-Pre-purchase counseling for first-time homebuyers
-Foreclosure Prevention Counseling
-General credit and budget counseling
-Home improvement counseling for homeowners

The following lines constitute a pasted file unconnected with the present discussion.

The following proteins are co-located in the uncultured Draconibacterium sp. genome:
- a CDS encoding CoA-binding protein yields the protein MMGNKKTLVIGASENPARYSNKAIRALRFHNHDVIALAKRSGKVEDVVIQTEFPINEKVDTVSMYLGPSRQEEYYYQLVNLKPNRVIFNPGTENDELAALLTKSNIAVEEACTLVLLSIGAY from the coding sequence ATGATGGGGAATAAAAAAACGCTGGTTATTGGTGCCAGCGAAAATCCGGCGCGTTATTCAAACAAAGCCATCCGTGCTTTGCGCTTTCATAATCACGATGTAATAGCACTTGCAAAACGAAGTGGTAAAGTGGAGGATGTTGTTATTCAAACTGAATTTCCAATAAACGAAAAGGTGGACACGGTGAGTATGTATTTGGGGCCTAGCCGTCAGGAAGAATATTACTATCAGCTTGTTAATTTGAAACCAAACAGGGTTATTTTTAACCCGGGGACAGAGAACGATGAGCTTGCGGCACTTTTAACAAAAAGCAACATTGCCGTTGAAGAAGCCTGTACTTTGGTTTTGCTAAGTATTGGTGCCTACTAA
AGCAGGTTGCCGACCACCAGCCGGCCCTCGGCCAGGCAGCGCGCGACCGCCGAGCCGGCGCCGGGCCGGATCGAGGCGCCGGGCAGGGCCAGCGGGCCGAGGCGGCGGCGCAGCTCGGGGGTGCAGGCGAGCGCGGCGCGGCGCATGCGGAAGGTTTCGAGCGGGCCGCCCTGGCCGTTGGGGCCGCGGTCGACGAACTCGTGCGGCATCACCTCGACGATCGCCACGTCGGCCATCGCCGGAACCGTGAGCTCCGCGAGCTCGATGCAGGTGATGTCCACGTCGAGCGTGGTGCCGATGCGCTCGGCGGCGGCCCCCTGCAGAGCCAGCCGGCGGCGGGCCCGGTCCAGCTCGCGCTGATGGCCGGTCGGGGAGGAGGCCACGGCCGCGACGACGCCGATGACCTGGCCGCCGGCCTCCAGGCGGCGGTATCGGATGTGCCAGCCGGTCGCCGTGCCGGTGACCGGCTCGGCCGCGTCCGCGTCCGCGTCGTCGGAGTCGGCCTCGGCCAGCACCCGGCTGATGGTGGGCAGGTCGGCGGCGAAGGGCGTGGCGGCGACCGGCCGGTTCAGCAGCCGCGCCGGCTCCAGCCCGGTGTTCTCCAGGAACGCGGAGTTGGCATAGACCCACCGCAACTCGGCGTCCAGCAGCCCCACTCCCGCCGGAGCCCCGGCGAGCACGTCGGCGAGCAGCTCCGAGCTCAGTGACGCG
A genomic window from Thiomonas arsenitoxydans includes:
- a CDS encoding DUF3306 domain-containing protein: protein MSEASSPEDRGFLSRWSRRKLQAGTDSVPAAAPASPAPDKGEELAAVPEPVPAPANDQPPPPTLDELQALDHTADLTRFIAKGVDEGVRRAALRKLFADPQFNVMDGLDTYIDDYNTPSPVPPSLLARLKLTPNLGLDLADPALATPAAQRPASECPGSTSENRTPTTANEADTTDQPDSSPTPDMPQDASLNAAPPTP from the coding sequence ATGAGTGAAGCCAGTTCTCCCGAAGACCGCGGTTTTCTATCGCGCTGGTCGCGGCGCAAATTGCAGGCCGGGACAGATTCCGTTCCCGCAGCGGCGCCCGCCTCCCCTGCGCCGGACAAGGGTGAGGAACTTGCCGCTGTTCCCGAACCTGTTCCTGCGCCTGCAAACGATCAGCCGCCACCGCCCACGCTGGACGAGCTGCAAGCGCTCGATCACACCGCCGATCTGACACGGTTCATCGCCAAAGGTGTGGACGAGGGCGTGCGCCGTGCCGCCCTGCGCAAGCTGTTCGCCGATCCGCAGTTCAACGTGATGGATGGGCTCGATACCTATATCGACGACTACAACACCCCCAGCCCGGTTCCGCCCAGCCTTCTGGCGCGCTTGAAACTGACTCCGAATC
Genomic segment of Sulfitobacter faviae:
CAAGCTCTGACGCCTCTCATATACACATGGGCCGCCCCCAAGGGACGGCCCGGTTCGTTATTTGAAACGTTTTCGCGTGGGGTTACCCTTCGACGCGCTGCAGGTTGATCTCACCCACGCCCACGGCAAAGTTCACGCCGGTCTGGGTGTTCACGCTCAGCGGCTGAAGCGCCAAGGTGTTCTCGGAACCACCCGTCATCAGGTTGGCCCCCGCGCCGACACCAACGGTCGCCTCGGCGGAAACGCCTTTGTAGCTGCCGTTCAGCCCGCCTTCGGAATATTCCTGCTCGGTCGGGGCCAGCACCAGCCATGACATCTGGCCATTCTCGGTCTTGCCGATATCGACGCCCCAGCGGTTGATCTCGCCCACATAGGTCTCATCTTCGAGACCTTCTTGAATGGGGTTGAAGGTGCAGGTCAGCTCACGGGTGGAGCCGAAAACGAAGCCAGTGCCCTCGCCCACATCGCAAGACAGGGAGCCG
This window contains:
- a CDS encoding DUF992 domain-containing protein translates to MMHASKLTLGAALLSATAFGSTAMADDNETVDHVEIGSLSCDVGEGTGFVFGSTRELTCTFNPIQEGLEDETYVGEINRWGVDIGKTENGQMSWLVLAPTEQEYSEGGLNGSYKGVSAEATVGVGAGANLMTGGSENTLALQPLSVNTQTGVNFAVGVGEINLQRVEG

-Predatory lending counseling for victims of fraud, and Rental Counseling (5/5) For more information and to sign up for our free first-time homebuyer webinars please visit njcitizenaction.org/housing-counseling/. (1/3) For decades, NJCA has been working to create better banking products for our members and for the general public. A Community Reinvestment Act (CRA) agreement provides funding for below market mortgages for first time homebuyers, discounted home improvement loans, and funding for non-profit groups to build affordable housing. Over the past 40 years, NJCA has negotiated CRA agreements totaling over $45 Billion dollars. (2/3) If banks fail to live up to their reinvestment responsibilities that would provide funding for low- and moderate-income housing, NJCA will protest, hold informational pickets and press conferences until a more equitable agreement is reached. (3/3) Such was the case when Hudson United Bank refused to sit down with NJCA and negotiate a Community Reinvestment Agreement with specific monetary goals to provide affordable housing. NJCA picketed outside of several Hudson United Bank locations to fight for reinvestment in the community in which these banks operate. (1/3) Throughout 1995 and 1996, NJCA led the fight to save Paterson’s Lead Paint Law. (2/3) Despite pressure from special real estate interest groups, was able to quickly mobilize and convince Paterson’s City Council to not repeal the law aimed at lead abatement laws and ensured that all lead paint abatement be performed by properly trained and certified contractors. (3/3) Additionally, a coalition of organizations spearheaded by NJCA took decisive action to pass the Universal Lead Screening Act into law, requiring all health insurance policies to cover lead poisoning testing and treatment with no deductible and no copayments required. (1/2) Following the disastrous March 24th, 1989 Exxon oil spill in Valdez, Alaska, NJCA activists led a demonstration at the Exxon Stockholder meeting on May 18th. In Parsippany, organizations rallied to demand Exxon be held responsible for all clean up costs, sign a pledge to stop oil drilling in the Arctic National Wildlife Refuge, use safer tankers, and establish a $1 billion trust fund for Alaska to pay for any and all future environmental damage there. (2/2) NJCA founding member John Atlas addresses the crowd of over 300 people, representing numerous environmental and citizen groups, quoted saying “Americans know they are being cheated…. Exxon has double crossed the public and the environment by not being adequately prepared for the disaster and then charging the consumer to pay for the clean up”. (1/2) On April 10th, 1985, NJCA hosted a Healthcare Rally in Cranford, NJ with Senator Frank Lautenberg attended by over 300 senior citizens and community leaders. NJCA Healthcare Coalition asked Sen. Lautenberg to oppose all Reagan era cuts in cost-of-living adjustments (COLA) for social security recipients, cuts in Medicare and Medicaid. (2/2) On July 31, 1985, after months of intense debate, the U.S. Congress passed a budget that left the Social Security COLA, Medicare and Medicaid intact. These victories were only possible after months of rallies and press events by organizations like NJCA. (1/3) Leading up to the 1984 Election, NJCA helped to establish a coalition of community partners and faith-based organizations throughout the state to drive voter registration in underserved communities throughout New Jersey. (2/3) Much of this initiative was organized and driven by Alma Hill, an early leader of NJCA and its board of directors’ co-chair.